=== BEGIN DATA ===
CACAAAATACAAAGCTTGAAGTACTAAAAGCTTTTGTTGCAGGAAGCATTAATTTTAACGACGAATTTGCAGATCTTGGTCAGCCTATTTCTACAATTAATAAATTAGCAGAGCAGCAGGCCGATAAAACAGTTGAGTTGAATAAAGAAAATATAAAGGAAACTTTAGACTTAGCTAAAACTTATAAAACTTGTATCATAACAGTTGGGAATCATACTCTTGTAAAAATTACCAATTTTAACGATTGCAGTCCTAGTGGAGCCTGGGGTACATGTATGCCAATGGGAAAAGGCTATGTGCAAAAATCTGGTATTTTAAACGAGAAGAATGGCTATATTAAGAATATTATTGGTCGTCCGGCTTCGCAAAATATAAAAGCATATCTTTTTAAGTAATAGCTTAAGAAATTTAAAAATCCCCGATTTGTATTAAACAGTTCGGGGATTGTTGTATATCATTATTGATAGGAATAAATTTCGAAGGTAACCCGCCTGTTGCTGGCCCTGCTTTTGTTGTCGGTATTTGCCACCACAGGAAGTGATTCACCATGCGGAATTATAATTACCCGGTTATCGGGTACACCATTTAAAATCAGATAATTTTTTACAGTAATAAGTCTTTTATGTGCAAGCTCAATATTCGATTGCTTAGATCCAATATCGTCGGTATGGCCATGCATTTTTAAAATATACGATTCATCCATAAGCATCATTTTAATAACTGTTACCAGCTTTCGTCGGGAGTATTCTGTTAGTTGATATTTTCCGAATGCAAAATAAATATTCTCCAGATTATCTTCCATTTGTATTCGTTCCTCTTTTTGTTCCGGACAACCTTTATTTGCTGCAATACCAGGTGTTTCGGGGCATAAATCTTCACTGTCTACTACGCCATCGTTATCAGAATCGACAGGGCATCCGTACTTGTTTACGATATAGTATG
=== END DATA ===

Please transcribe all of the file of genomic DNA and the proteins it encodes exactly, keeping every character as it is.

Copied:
CACAAAATACAAAGCTTGAAGTACTAAAAGCTTTTGTTGCAGGAAGCATTAATTTTAACGACGAATTTGCAGATCTTGGTCAGCCTATTTCTACAATTAATAAATTAGCAGAGCAGCAGGCCGATAAAACAGTTGAGTTGAATAAAGAAAATATAAAGGAAACTTTAGACTTAGCTAAAACTTATAAAACTTGTATCATAACAGTTGGGAATCATACTCTTGTAAAAATTACCAATTTTAACGATTGCAGTCCTAGTGGAGCCTGGGGTACATGTATGCCAATGGGAAAAGGCTATGTGCAAAAATCTGGTATTTTAAACGAGAAGAATGGCTATATTAAGAATATTATTGGTCGTCCGGCTTCGCAAAATATAAAAGCATATCTTTTTAAGTAATAGCTTAAGAAATTTAAAAATCCCCGATTTGTATTAAACAGTTCGGGGATTGTTGTATATCATTATTGATAGGAATAAATTTCGAAGGTAACCCGCCTGTTGCTGGCCCTGCTTTTGTTGTCGGTATTTGCCACCACAGGAAGTGATTCACCATGCGGAATTATAATTACCCGGTTATCGGGTACACCATTTAAAATCAGATAATTTTTTACAGTAATAAGTCTTTTATGTGCAAGCTCAATATTCGATTGCTTAGATCCAATATCGTCGGTATGGCCATGCATTTTTAAAATATACGATTCATCCATAAGCATCATTTTAATAACTGTTACCAGCTTTCGTCGGGAGTATTCTGTTAGTTGATATTTTCCGAATGCAAAATAAATATTCTCCAGATTATCTTCCATTTGTATTCGTTCCTCTTTTTGTTCCGGACAACCTTTATTTGCTGCAATACCAGGTGTTTCGGGGCATAAATCTTCACTGTCTACTACGCCATCGTTATCAGAATCGACAGGGCATCCGTACTTGTTTACGATATAGTATG